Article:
Mr. Anderson never mentions Ethel, a fact that doesn't bother me a mote.  Whether or not he continues to harbor undying love I do not know. He's given no hint one way or another. Personal topics have not been on our agenda except to chronicle our closer relatives in the most general terms.
 
     I have come to number our Fridays, commencing with the night Mr. Anderson asked me to dine with him, so most recently we celebrated Friday evening number four. It was a most enjoyable encounter. We again dined at Delaneys and the waiters are beginning to recognize us and smile in acknowledgment. Conversation, though still not candid and easy, is far more pleasant than the first dinner when “Did you enjoy the meat loaf?” was the hight of our repartee.
 
     This past Friday neither of us was interested in the movie playing at Sea View's one remaining theater so we decide to walk along the beach. The cool weather is starting to slide us into fall but the ocean remains warm from the summer so it is most pleasant to walk the sand this time of year. We must have hiked nearly four miles but neither of us was tired when darkness finally chased us home. He held my hand as we walked and it felt quite natural.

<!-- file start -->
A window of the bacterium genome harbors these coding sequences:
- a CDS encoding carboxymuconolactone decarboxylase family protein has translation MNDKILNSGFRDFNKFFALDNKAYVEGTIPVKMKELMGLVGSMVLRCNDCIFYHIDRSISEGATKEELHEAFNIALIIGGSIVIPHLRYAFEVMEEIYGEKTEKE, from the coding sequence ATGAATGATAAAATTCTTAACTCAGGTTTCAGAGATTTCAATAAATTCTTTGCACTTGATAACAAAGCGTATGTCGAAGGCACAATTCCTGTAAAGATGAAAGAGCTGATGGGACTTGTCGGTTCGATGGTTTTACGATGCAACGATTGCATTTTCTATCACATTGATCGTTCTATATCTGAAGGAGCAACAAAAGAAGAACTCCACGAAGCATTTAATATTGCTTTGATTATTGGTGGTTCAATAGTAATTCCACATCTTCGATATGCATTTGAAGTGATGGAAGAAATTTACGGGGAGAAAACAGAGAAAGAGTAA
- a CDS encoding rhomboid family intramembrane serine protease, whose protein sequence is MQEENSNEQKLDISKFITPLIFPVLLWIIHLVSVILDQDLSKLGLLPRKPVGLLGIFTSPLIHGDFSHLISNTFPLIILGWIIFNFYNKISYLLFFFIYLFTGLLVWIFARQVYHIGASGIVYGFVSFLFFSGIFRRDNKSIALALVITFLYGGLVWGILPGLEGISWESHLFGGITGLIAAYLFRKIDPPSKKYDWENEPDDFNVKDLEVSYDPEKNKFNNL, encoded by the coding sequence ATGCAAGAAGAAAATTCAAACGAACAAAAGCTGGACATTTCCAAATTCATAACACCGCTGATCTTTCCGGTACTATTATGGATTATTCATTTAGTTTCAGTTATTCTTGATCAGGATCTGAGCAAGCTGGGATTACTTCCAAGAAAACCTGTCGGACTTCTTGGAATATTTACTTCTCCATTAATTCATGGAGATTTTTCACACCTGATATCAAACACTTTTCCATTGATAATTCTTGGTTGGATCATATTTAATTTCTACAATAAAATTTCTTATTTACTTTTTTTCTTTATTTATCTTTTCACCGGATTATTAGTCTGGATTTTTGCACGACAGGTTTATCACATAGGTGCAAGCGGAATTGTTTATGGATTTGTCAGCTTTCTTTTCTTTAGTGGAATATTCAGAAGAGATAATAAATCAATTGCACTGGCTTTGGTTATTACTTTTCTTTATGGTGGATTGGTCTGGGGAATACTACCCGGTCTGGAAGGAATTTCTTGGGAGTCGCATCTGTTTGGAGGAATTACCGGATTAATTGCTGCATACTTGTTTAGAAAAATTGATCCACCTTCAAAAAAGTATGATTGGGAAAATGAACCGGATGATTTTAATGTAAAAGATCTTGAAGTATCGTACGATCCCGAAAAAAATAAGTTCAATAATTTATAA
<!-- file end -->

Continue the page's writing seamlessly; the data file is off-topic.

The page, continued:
Lest you think this is the beginning of a blossoming romance, let me put your thoughts to rest. I'm no urchin with nose pressed to the toy store window, drooling after treasures outside my grasping reach. Instead, I remain steadfastly riveted to the secure compact life I have so carefully constructed. I have been shunned by intimacy like an Amish harlot. I am firm in my resolve to hold Mr. Anderson to his promise of a limited friendship. I want nothing further of our relationship than what we’ve developed.
 
     No, I didn’t ask Amy’s opinion.
 


Earned A Seal Of Quality


Lucille is age thirty-seven and a near-recluse. Her mother has recently died. Lucille is redoing her lifetime family home in an effort to be rid of the ghosts of the past. A friendly priest has strongly suggested she record her thoughts and feelings in a diary and she is doing so. She has reluctantly accepted having Friday evening dinners with a church acquaintance, Mr. Anderson and is learning more about this widowed man. Part of her, whom she calls Amy, is enjoying his company while her more conscious self is fighting any hint of intimacy.